Particle Portraits

Quote: “Take a deep breath! You have just inhaled oxygen atoms that have already been breathed by every person who ever lived. At some time or other your body has contained atoms that were once part of Moses or Isaac Newton. The oxygen mixes with carbon atoms in your lungs and you exhale carbon dioxide molecules. Chemistry is at work. Plants will rearrange these atoms, converting carbon dioxide back to oxygen, and at some future date our descendants will breathe some in.”

11.07. filed under: play. science. 6

Robot Folktales

Have you ever found yourself, sitting there at the office or behind a neighbors shrub, wondering, “What would a robot tell me if I weren’t so self involved and just gave it the chance to talk about itself?” I think we all have. It’s one of the great burning questions. Yet even in this magical age of information and technology, in which we enjoy the benefits of rocket ships and self-raking litter boxes, the answer has not been forthcoming. Or at least that’s what I thought before meeting Bluebell and Hector, a couple of genteel robots with tales to tell.

Tips for greater efficiency for example:
 
#2. Don’t waste time on decisions. Always choose the third from the left.

#3. Think about the bees. If they can succeed so can you.

#4 Get a nickname, preferably “The Colonel.” This will save you years of effort.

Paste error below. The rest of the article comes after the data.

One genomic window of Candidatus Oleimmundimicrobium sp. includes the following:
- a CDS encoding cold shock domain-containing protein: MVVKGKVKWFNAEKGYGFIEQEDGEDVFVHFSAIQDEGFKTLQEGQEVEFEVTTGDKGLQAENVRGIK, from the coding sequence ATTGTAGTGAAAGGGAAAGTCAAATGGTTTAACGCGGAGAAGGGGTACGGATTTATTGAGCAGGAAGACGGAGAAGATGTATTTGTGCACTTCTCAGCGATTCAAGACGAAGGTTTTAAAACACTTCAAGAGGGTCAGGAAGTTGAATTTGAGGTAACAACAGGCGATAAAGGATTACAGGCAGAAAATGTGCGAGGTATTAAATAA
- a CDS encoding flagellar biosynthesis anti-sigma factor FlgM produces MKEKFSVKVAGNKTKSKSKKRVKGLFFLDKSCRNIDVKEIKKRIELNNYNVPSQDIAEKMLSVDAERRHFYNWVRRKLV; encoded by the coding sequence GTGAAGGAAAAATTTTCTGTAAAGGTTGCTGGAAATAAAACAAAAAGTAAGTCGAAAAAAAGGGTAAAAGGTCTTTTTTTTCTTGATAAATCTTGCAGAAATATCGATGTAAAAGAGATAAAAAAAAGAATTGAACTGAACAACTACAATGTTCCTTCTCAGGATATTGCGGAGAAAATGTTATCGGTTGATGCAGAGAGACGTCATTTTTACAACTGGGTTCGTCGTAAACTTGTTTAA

Hearty kudos go to Emma Payne for dragging our sorry asses into the red-wallpapered, naturalist illustrated, future. Because truly… any future in which I can’t listen to a robot recount its dreams or read me its latest poem is not one I want to spend a hell of a lot of time in. Brilliant.

 

 

10.28. filed under: bits&bytes. play. 5

Butoh, Dance of the Dark Soul

“But by an altogether Oriental means of expression, this objective and concrete language of the theater can fascinate and ensnare the organs. It flows into the sensibility. Abandoning Occidental usages of speech, it turns words into incantations. It extends the voice. It utilizes the vibrations and qualities of the voice. It wildly tramples rhythms underfoot. It pile-drives sounds. It seeks to exalt, to benumb, to charm, to arrest the sensibility. It liberates a new lyricism of gesture which, by its precipitation or its amplitude in the air, ends by surpassing the lyricism of words. It ultimately breaks away from the intellectual subjugation of the language, by conveying the sense of a new and deeper intellectuality which hides itself beneath the gestures and signs, raised to the dignity of particular exorcisms.”

–Antonin Artaud, from The Theater of Cruelty (First Manifesto): The Theater and Its Double, 1938.

10.21. filed under: art. history. people. play. 4

Mr. Men: The Movie

Way back in 1971 Roger Hargreaves, a London Ad man, wrote and illustrated a little book called Mr.Tickle. It was the birth of the immensely popular Mr. Men franchise which would make Hargreaves the third most selling British author in history, published in over 22 languages. Some of the older among you surely remember these. here is a screenshot.) Why am I telling you all this? Why would a person like myself, with an admittedly acerbic sort of outlook, put myself in a position to have to post an image which contained not just rainbows and butterflies and picnic blankets but kites and hot-air balloons to boot?! Read on…

10.17. filed under: film. lies. play. 6



Peanuts, by Charles Bukowski. Funny, and strangely simpatico. Via Monkeyfilter.

10.09. filed under: books. comedy. play. 1

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